|Publication number||US4962812 A|
|Application number||US 07/448,522|
|Publication date||Oct 16, 1990|
|Filing date||Dec 11, 1989|
|Priority date||Dec 11, 1989|
|Also published as||CA2031168A1|
|Publication number||07448522, 448522, US 4962812 A, US 4962812A, US-A-4962812, US4962812 A, US4962812A|
|Original Assignee||Baker Hughes Incorporated|
|Export Citation||BiBTeX, EndNote, RefMan|
|Patent Citations (9), Non-Patent Citations (2), Referenced by (24), Classifications (9), Legal Events (5)|
|External Links: USPTO, USPTO Assignment, Espacenet|
1. Field of the Invention:
The invention relates to a valving system for effecting the inflation of an inflatable packer.
2. Summary of the Prior Art:
As schematically shown in FIGS. 1 and 2 of the drawings, the prior art has heretofore provided a three valve system for effecting inflation of an inflatable packer. The three valves are respectively well known as a locking shut-off valve, a poppet valve and an inflate limit valve which are connected in series to transmit a fluid pressure from the interior of a hollow mandrel to the interior of an annular inflatable packing element which surrounds the mandrel. The three valves are disposed in a tubular valve collar within which the valves are mounted in chordal relationship. The tubular valve collar surrounds the mandrel and is sealingly secured to one end of the annular inflatable element.
The locking shut-off valve prevents any fluid flow into the valving system until the fluid pressure within the mandrel bore exceeds the well bore pressure by a preselected amount. Once such pressure is supplied, the locking shut-off valve moves to a fully open position permitting fluid to flow to the poppet valve which in turn opens at a low pressure to supply pressure to the inflate limit valve. The inflate limit valve transmits the pressure supplied from the poppet valve to the interior of the inflatable element of the inflatable packer. A return conduit from the inflate chamber of the inflatable packing element applies a counteracting pressure to the valve element of the inflate limit valve to cut off further fluid flow from the poppet valve when the inflatable element is fully inflated A subsequent reduction in fluid pressure within the bore of the hollow mandrel permits the locking shut-off valve to return to a closed, locked position relative to the conduit connecting such valve element with the mandrel bore and the poppet valve also assumes a closed position under a spring and inflatable element pressure bias.
This system has functioned well when the inflatable packer is inflated by hydrocarbon fluids commonly employed in wells. In some applications, it is desirable to inflate the packer with cementing fluid and thus achieve the permanent inflation of the packer with a solid filling of cement. The greater viscosity and solids content of the cementing fluid results in substantial flow damage to the poppet valve and inflate limit valve. Since these valves are mounted in chordal relationship in the tubular wall of the valve collar, it is not possible to increase the flow area through these last mentioned valves by merely increasing the dimensions of such valves because they already occupy all of the space permitted by the relatively small wall thickness of the tubular valve collar.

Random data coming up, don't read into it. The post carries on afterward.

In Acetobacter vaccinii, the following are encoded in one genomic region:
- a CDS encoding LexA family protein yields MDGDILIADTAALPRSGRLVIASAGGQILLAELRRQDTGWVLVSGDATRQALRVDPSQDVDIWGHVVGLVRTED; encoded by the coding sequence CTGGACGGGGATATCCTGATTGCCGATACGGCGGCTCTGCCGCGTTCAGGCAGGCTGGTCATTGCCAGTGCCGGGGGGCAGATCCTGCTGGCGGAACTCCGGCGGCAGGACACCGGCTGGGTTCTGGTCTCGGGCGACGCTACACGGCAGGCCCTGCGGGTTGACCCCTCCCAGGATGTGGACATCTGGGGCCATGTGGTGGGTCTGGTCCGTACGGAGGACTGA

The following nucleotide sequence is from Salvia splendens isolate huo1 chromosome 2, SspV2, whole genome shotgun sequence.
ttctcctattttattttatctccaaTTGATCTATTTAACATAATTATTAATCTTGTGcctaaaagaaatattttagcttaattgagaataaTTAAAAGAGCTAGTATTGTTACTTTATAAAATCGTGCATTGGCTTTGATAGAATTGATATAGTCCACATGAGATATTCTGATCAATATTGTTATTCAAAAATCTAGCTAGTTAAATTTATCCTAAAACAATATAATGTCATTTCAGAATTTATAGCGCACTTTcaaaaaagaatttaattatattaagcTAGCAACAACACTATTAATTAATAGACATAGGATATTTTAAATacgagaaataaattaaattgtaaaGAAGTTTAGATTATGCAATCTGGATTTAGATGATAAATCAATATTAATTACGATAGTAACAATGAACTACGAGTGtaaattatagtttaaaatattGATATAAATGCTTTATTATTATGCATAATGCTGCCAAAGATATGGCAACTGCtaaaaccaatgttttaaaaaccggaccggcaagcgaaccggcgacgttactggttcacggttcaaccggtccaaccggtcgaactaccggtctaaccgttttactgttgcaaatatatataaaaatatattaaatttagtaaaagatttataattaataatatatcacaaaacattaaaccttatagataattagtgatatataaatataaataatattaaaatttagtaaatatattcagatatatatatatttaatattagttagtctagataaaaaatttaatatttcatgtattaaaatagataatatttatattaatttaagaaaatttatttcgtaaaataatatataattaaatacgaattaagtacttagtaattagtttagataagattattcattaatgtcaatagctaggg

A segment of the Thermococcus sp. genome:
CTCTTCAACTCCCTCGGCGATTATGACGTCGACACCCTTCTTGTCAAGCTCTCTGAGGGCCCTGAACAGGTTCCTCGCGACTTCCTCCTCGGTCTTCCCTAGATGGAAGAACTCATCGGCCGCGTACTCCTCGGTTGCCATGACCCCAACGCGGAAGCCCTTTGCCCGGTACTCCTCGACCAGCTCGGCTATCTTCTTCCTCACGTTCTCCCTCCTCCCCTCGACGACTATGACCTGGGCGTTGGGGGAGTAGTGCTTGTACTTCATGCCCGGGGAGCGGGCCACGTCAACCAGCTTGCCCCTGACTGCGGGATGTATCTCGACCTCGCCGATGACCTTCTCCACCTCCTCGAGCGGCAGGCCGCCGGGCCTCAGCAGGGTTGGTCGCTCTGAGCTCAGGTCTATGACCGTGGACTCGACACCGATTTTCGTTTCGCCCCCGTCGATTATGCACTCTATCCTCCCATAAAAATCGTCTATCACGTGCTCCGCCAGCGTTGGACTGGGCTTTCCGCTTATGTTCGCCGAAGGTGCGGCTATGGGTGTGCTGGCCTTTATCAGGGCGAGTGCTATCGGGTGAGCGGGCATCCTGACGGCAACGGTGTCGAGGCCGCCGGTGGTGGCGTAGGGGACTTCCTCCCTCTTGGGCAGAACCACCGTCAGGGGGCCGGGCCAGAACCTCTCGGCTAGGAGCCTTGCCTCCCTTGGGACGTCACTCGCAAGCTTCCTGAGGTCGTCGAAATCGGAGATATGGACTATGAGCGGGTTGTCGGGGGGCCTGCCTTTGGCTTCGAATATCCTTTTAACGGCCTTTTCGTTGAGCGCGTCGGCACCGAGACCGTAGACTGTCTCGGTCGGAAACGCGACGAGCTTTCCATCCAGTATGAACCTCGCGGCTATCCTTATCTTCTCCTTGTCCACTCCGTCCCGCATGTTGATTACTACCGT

There is, therefore, a definitive need for modifying a conventional three valve system to increase flow areas through the poppet and inflate limit valves to reduce flow velocity and damage caused by high velocity flow.
In accordance with this invention, an additional poppet valve and inflate limit valve are respectively provided in the tubular wall of the valve collar to function in parallel with the existing poppet valve and inflate limit valve, thereby substantially doubling the flow area through the poppet and inflate valves, and into the inflation chamber of the inflatable packer Such additional valves are provided by forming chordally disposed valve receiving bores in the same vertical planes respectively as the existing poppet valve and inflate limit valve, with the inner ends of the new bores lying respectively adjacent to the inner ends of the existing poppet valve and inflate limit valve bores. Fluid conduits are then provided in the wall of the valve collar from the locking shut-off valve to supply pressured fluid passing through such valve to both of the poppet valves in parallel, and additional conduits in the valve collar wall connect both poppet valves respectively to input ports of the two inflate limit valves. Similarly, radial conduits are provided in the valve collar wall from both inflate limit valves to the inflation chamber of the inflation packer, and return conduits are also provided from the inflation chamber to the axially inner ends of the two inflate limit valves.